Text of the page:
This is a different kind of Meet the Baker story. One I wish I never had a chance to write and yet one that warms my heart. Full of sorrow and full of hope. Also, only a short one, hopefully an introduction to a more in-depth version next time I visit Paris. Let me go back in time and explain.
Back in December 2013, I met an remarkable young baker named Guillaume Viard. Guillaume was a visionary and an idealist. He was also a pragmatist. Le Pain par Nature, the bakery he had opened with another baker, his partner Luc Poggio, at 12 rue Cavallotti in the 18th arrondissement of Paris, was launched on solid grounds and soon became a favorite among les gens du quartier (the neighborhood people). Everything was home-made with sustainable ingredients. Almost everything was organic. Guillaume and Luc shared the same passion for flavor, nutrition and the environment and they were both very hard workers. The bakery thrived.
Fast forward three years. On the morning of March 31, 2016, Guillaume didn’t show up for his early morning shift. He had passed away during the night, two weeks shy of his 35th birthday. The shock was brutal and the grief incommensurable.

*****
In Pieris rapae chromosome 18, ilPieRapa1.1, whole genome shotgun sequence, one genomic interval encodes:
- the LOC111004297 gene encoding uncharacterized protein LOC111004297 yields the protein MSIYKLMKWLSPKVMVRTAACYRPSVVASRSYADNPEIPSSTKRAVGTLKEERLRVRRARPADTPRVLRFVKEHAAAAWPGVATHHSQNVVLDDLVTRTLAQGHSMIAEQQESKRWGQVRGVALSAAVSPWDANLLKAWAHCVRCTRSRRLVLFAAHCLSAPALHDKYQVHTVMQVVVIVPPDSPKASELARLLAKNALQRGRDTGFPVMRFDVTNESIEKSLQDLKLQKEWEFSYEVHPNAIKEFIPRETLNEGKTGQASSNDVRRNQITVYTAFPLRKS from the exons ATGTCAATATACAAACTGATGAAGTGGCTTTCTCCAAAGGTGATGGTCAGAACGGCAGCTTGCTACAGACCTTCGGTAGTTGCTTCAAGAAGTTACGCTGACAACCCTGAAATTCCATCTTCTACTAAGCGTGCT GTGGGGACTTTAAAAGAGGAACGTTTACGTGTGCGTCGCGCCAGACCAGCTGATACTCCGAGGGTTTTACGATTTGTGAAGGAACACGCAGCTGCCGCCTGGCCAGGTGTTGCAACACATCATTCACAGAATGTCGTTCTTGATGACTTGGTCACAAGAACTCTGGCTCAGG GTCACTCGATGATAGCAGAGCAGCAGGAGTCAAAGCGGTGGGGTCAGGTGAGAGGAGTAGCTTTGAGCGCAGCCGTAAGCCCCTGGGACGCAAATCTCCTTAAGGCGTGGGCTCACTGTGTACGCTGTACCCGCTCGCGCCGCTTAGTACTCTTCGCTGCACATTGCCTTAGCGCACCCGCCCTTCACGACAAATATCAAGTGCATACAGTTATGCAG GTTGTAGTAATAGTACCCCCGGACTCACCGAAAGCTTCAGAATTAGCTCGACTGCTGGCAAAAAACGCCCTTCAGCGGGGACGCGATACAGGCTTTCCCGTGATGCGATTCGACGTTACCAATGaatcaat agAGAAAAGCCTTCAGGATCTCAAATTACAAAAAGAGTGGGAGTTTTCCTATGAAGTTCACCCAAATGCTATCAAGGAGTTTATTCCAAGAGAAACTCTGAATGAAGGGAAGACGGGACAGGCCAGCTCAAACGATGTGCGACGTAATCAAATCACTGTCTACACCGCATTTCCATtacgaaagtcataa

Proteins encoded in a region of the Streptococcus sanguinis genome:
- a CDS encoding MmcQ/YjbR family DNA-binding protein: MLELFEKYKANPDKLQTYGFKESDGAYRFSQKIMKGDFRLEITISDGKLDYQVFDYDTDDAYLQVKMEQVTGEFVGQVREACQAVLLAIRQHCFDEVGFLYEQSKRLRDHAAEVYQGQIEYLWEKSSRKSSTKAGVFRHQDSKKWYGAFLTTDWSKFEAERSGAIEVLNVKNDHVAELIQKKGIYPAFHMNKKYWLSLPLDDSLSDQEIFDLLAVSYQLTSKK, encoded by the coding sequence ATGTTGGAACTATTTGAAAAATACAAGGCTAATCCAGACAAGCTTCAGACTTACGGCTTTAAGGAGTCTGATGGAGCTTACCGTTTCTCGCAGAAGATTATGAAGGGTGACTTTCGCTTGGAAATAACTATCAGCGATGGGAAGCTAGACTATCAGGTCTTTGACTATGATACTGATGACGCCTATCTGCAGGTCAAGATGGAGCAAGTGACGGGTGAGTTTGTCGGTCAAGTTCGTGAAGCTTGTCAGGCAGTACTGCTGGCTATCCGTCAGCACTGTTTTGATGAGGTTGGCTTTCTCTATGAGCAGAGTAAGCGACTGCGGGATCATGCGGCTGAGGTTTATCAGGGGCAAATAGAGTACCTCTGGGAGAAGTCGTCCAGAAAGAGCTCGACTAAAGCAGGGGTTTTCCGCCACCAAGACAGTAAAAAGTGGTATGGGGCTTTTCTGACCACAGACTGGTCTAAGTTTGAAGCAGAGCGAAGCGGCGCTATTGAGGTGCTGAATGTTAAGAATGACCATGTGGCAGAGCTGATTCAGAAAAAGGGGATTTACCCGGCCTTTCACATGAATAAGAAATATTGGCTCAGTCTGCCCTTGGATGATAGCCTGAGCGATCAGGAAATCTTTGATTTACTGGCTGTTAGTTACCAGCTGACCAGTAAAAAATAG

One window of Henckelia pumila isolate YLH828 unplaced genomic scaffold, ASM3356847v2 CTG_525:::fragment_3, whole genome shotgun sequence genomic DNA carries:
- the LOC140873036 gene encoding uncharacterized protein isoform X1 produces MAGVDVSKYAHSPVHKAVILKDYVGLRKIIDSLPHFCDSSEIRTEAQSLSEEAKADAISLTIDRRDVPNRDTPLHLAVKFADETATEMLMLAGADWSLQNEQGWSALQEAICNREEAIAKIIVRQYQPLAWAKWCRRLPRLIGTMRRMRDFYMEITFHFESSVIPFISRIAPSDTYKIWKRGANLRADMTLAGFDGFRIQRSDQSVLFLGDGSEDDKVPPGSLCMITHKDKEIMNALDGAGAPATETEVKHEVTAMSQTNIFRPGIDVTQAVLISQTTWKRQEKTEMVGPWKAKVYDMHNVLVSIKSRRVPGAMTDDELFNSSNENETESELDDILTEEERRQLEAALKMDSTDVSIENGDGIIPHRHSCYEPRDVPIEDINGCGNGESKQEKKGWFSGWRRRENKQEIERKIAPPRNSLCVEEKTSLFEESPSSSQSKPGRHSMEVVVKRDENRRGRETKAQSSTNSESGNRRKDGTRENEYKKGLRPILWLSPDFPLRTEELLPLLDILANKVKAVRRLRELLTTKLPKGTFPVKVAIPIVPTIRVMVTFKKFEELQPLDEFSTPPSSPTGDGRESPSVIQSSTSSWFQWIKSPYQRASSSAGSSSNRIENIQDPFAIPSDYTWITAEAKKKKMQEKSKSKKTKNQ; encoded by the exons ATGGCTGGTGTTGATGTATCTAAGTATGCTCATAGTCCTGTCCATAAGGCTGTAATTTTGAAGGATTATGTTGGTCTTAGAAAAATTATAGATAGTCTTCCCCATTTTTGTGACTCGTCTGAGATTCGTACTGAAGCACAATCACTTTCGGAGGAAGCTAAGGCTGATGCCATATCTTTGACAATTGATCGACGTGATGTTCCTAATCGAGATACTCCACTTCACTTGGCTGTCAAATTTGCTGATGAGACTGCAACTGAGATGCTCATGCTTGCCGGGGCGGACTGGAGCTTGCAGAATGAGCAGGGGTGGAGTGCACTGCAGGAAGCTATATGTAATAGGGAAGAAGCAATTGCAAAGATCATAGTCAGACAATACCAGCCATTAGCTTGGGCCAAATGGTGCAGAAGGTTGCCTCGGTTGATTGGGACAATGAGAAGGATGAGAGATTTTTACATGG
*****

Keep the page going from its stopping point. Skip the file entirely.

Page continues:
Flowers, poems, letters were left in front of the closed store. One of the messages said: “It is beyond understanding that you should be gone. The only possible explanation is that they needed a very good baker up in heaven.”
Guillaume had dreamed of one day going back to his family home in Central France and opening a school where aspiring bakers would not only learn their trade but also be taught first-hand the importance of responsibly sourcing ingredients. Meanwhile he lived and worked by what he believed in. He wanted to put his mark on the world and make it a better place.
He didn’t get to do all he had hoped to achieve but I am happy to report that today his legacy lives on: the bakery reopened on May 3 with Luc firmly at the helm. Luc describes the first two weeks after Guillaume’s death as harrowing: overwhelming feelings of emptiness and despair, visions of a bleak future. Unexpectedly the tears dried up on the day of the funeral when he realized it was up to him to keep Guillaume’s dream (his dream as well) alive. The idea of re-building provided a way out of the darkness. Plus les gens du quartier (the neighborhood people) had become des habitués (regulars). They loved their bakery. He couldn’t let them down.